Somebody in the Flint River Bass Club thought it would be a good idea to hold our June tournament on Lanier on Sunday, June 7. In it 14 of us fished for eight hours and caught eight 14-inch keepers. Ten of us zeroed!
Lanier gets crazy on any warm day, and Sunday was no exception. Wake boats that cruise slowly and make huge wakes have to go back in creeks to get away from the ocean-going cruisers on the main lake. Those big boats make waves even wake boats don’t want to face.
Boat ramps are crowded, not a problem when we launch before daylight but we often sit in line for a long time waiting on folks that back their jet skis or ski boats down on the ramp then block it while they transfer everything from their vehicle to the boat and get the boat ready for launch.
I have been on double ramps when we loaded eight bass boats on one ramp while an inconsiderate pleasure boater blocked the other one. And it is often irritatingly entertaining watching some try to back their boat down the ramp as they repeatedly go off to the side and have to pull up and try again.
On my “Fazebook” page, I posted about ten of us zeroing and got as response “I don’t see how anyone can zero a tournament.” I said “Its easy, just don’t catch a keeper.” Not only is it hard to fish from all the waves on the lake when its like Lanier was Sunday, bass definitely react to all the activity. Trying to cast and work a bait is very hard when you are just trying to stay in the boat, and the bass get very skittish and inactive with all the noise and waves.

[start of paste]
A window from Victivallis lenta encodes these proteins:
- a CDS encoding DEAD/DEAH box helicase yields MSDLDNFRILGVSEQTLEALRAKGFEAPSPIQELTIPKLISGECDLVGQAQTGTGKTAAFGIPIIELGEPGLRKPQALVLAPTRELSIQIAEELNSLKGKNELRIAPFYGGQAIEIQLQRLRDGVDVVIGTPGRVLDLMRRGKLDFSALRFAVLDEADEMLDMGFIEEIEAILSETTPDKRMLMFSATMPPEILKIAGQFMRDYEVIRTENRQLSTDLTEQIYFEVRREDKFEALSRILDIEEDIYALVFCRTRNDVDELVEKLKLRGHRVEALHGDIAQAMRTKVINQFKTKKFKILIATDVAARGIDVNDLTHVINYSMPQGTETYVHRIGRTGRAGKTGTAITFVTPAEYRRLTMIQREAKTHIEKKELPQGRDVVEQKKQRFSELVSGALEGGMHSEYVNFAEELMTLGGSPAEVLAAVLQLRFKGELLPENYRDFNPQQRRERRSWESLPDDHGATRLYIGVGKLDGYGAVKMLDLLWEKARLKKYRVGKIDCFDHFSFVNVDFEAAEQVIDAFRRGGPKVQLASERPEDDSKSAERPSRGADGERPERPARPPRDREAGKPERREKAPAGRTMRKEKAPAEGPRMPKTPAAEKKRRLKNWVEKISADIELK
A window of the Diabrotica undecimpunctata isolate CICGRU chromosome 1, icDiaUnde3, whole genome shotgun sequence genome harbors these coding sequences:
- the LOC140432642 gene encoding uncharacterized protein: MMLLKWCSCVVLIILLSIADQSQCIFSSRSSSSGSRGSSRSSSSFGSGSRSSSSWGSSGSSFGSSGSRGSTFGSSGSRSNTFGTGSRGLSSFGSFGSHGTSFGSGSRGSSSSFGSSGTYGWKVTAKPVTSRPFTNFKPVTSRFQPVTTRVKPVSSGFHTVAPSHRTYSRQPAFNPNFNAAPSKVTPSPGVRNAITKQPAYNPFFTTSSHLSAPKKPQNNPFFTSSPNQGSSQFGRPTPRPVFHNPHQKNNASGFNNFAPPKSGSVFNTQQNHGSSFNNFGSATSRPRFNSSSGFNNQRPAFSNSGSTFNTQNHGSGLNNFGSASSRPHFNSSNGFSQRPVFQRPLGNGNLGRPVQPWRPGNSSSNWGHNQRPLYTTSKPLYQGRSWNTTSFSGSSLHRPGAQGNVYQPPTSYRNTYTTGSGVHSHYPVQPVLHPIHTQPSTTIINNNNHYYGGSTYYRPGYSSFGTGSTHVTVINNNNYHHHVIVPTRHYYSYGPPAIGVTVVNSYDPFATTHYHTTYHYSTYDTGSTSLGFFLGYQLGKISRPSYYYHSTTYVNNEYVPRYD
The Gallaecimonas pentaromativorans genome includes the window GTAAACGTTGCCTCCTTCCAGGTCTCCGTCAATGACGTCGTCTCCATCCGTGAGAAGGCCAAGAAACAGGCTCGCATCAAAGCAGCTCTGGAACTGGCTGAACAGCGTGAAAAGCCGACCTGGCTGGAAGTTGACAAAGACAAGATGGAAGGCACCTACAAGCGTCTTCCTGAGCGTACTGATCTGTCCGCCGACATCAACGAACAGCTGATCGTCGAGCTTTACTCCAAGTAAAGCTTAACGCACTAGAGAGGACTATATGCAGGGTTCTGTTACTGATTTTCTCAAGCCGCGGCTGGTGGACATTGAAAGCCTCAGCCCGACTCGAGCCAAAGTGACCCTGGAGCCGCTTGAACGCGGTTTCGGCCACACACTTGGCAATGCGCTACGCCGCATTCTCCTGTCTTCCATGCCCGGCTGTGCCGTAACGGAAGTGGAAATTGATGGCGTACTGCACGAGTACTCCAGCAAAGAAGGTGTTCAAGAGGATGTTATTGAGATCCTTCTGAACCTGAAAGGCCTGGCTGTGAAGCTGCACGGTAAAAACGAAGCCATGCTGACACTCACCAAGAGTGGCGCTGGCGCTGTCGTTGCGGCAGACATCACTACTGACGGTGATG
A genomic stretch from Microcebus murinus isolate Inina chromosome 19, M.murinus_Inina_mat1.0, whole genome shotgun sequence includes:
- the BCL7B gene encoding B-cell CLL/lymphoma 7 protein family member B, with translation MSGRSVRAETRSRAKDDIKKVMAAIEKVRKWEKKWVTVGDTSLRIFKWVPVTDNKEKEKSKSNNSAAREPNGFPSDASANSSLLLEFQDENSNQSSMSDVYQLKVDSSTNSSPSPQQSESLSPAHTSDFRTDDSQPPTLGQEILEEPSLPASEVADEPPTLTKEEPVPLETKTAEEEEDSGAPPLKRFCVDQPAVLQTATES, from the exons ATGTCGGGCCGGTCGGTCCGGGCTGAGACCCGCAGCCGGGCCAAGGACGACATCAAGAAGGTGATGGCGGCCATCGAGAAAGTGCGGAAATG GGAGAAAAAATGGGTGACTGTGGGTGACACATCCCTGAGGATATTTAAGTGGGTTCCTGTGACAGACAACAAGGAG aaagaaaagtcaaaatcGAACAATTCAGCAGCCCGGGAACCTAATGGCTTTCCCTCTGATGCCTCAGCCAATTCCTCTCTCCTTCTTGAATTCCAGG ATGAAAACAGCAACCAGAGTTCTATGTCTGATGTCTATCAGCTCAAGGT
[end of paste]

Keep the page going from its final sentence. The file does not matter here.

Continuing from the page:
Bass club fishermen fish under all conditions, from freezing cold winter days to miserably hot summer days. And we go to different lakes every weekend. Fishing the same waters week after week helps you keep up with what the bass are doing there, but all we have to go on is what they did the last time we fished there, often a year ago. Practice can help, but most of us don’t get to spend time on the water before a tournament due to work or health.
Bass change their habits and activities daily, sometimes even hourly. They follow seasonal patterns that we all know, but conditions change their daily activity within their patterns. Trying to figure out what is going on in eight hours is tough.
In the tournament, everything went wrong for me and I was one of the zeros. I had no idea what the bass were doing other than some posts I had read saying they were hitting on windy rocky points. I ran to one of my favorites, a place where I have caught a lot of fish, and four spots over four pounds each, in fall and spring tournaments there.
For thirty minutes I did not get a bite, then on a cast with a jig and pig, as I tightened up my line to move the jig, the line was slack. That often means a bass has sucked in the jig and is swimming toward the boat. Too often if you set the hook with too much slack line, you do not get a good hook set.
I kept trying to get my line tight enough to set the hook. That is an iffy situation. And unfortunately, I tightened it up too much, the fish felt the pressure and I felt it spit out my lure.
Another time I felt a tap and lowered my rod tip to quickly set the hook. Before I could, a big carp jumped and came down on my line, jerking it and making the bass let go of the jig. That has never happened to me before!
In the tournament, guest Tim Puckett won with three bass weighing 4.87 pounds and had big fish with a 2.21 pounder. Travis Weatherly came in second with three weighing 4.17 pounds, Chris Lee placed third with one weighing 1.66 pounds and Brent Drake came in fourth with one weighing 1.21 pounds. That was it, the rest of us did not have a fish to weigh!